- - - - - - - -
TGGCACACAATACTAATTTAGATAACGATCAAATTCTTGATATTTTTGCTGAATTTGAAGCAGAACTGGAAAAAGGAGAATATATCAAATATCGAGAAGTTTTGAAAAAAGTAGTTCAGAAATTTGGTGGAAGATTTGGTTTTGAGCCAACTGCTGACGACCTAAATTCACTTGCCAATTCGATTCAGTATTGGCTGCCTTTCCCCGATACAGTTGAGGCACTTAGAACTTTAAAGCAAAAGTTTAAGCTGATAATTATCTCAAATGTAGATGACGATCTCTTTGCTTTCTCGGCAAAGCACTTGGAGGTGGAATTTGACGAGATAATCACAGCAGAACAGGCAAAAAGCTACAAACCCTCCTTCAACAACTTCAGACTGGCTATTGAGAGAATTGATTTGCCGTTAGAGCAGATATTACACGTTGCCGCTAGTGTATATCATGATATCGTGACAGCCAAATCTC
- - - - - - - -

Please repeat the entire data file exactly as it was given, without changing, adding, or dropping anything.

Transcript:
TGGCACACAATACTAATTTAGATAACGATCAAATTCTTGATATTTTTGCTGAATTTGAAGCAGAACTGGAAAAAGGAGAATATATCAAATATCGAGAAGTTTTGAAAAAAGTAGTTCAGAAATTTGGTGGAAGATTTGGTTTTGAGCCAACTGCTGACGACCTAAATTCACTTGCCAATTCGATTCAGTATTGGCTGCCTTTCCCCGATACAGTTGAGGCACTTAGAACTTTAAAGCAAAAGTTTAAGCTGATAATTATCTCAAATGTAGATGACGATCTCTTTGCTTTCTCGGCAAAGCACTTGGAGGTGGAATTTGACGAGATAATCACAGCAGAACAGGCAAAAAGCTACAAACCCTCCTTCAACAACTTCAGACTGGCTATTGAGAGAATTGATTTGCCGTTAGAGCAGATATTACACGTTGCCGCTAGTGTATATCATGATATCGTGACAGCCAAATCTC